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Dr. Thomas Weibel joins Leaders in Law as the exclusive Civil Procedural member in Switzerland

Leaders in Law, the leading platform in its field, is delighted to welcome Dr. Thomas Weibel as our exclusively recommended & endorsed Civil Procedural expert in Switzerland. Dr Thomas’s office is located in Zurich.

Thomas Weibel advises and represents clients before state courts and arbitral tribunals. His practice focuses on complex national and transnational commercial disputes, recognition and enforcement of foreign judgments, injunctive relief, and white collar crime. Thomas publishes and lectures on a regular basis on national and international civil procedure law as well as Swiss inheritance law. He is editor in chief for civil procedure law for a periodical on Swiss case law.

If you require any assistance in this area, please use the contact details provided in Thomas’s profile below or contact us at info@leaders-in-law.com & we will put you in touch.

Europe and UK’s Response – Critical Raw Materials Supply Chains

“To solve global warming, we have to fully electrify the entire economy, including the transportation fleet. There are currently 1.3 billion cars on the planet. By mid-century, that will be close to 3 billion, just light duty cars. To make all of those electric vehicles, as opposed to internal combustible engine, you’ll need more than $5 trillion worth of cobalt, nickel, lithium and copper. That’s incremental, in addition to all the demand for those materials, for just business as usual activities.” CEO Kurt House, KoBold.

This is just one of the many similar public statements from governments, business owners and investors drawing attention to the scale of the task ahead to transition societies and industries to a world where energy needs will depend less on fossil fuels and more on green energy and, as will be seen, is the focus of recent western government actions and policies.  Cobalt, nickel, lithium and copper are in relatively abundant supply. But that is not the case with other minerals, such as rare earths. Without these particular “critical raw materials” there will be no large-scale development of the magnets that will power the EVs and wind turbines which are crucial to the success of green energy policies in the western world.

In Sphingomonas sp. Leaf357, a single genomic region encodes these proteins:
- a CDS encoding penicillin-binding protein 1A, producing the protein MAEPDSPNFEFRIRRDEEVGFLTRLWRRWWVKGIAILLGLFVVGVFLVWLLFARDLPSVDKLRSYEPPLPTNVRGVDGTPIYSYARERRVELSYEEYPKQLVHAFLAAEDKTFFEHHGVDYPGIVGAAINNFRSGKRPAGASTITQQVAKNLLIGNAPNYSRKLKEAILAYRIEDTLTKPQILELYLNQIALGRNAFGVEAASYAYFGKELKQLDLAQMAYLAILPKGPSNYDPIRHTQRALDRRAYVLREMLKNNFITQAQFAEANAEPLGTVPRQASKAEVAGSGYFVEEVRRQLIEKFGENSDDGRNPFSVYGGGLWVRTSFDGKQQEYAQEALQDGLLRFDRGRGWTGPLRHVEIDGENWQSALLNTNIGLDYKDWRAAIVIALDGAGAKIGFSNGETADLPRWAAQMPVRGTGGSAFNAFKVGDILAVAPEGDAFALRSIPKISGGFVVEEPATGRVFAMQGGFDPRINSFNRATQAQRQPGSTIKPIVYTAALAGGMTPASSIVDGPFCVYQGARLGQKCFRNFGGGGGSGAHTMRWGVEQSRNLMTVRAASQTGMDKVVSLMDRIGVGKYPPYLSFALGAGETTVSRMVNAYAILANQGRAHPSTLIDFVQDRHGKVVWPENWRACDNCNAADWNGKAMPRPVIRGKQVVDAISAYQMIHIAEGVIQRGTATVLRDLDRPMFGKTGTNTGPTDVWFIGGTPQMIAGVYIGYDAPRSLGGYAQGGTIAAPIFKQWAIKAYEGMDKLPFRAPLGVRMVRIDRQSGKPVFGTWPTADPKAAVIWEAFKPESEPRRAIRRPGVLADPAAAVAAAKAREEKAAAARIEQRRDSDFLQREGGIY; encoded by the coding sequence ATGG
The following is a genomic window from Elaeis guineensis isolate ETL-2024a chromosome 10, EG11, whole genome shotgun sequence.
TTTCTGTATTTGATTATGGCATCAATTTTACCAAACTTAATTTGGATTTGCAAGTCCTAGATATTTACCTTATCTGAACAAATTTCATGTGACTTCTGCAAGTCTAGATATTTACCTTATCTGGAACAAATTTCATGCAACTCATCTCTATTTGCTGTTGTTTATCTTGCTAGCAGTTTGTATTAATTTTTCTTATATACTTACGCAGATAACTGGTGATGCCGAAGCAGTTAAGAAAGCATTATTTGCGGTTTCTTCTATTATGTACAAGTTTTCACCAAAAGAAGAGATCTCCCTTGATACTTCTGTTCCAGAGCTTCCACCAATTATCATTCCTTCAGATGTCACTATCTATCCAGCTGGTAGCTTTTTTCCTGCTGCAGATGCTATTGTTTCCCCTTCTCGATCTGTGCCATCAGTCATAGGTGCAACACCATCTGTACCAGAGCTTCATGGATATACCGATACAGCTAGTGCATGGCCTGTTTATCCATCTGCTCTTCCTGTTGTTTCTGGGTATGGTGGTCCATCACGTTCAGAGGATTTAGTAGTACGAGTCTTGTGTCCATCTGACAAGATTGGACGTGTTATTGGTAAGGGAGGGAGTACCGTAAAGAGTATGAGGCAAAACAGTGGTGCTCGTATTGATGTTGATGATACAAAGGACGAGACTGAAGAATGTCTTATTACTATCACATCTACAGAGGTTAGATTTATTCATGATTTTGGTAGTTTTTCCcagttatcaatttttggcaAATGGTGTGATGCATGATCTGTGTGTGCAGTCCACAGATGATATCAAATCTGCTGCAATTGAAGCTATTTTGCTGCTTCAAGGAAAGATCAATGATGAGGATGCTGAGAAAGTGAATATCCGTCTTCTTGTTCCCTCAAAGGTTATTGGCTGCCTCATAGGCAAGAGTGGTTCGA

China has dominated the global mining production of REE, the processing of REE into RE metals and alloys, and the manufacture of permanent magnets for the last 20 or so years.  Whilst China’s share of the world’s REE mining has declined in recent years, it still manufactures around 90% of all NdFeB metals and magnets. In 2018 China supplied the EU with 98.5% and the USA with 95.2% of their respective imports of RE metals and alloys.

The creation of resilient non-Chinese rare earth to magnet supply chains (NCSC) is now the focus of many western governments to reduce their reliance on Chinese imports.

What are “rare earth elements” and “permanent magnets”?

Rare earth elements (REE) are a group of 17 chemical elements that occur together in the periodic table. They are very difficult to mine because they are rarely found in economically extractable concentrations.

REE and metals and alloys that contain them are used in many everyday devices such as batteries, smart phones, catalytic converters, magnets, fluorescent lighting and much more. They also play an essential role in defence electronics in precision-guided weapons and communications equipment.

They are considered to be “critical raw materials” (CRM) because of their “critical” importance, in particular to the production of the magnets that power electric vehicles (EVs) and wind turbines.

A “permanent magnet” is an object made from material that is magnetized and creates its own persistent magnetic field – an everyday example is the simple “fridge” magnet. The strongest, lightest and most commercially available permanent magnet is the NdFeB magnet formed by neodymium (Nd) iron, and boron with praseodymium (Pr) and other REE. This is the magnet most commonly used in motors for hybrid vehicles, EVs and wind turbines.

The global demand for NdFeB magnets is projected to double this decade. The European Commission’s long-term outlook is, “In addition to rapidly rising demand driven by electric vehicles and energy storage, demand for rare earths critical for products like wind turbines could increase ten-fold by 2050”.

Western governments’ actions and initiatives.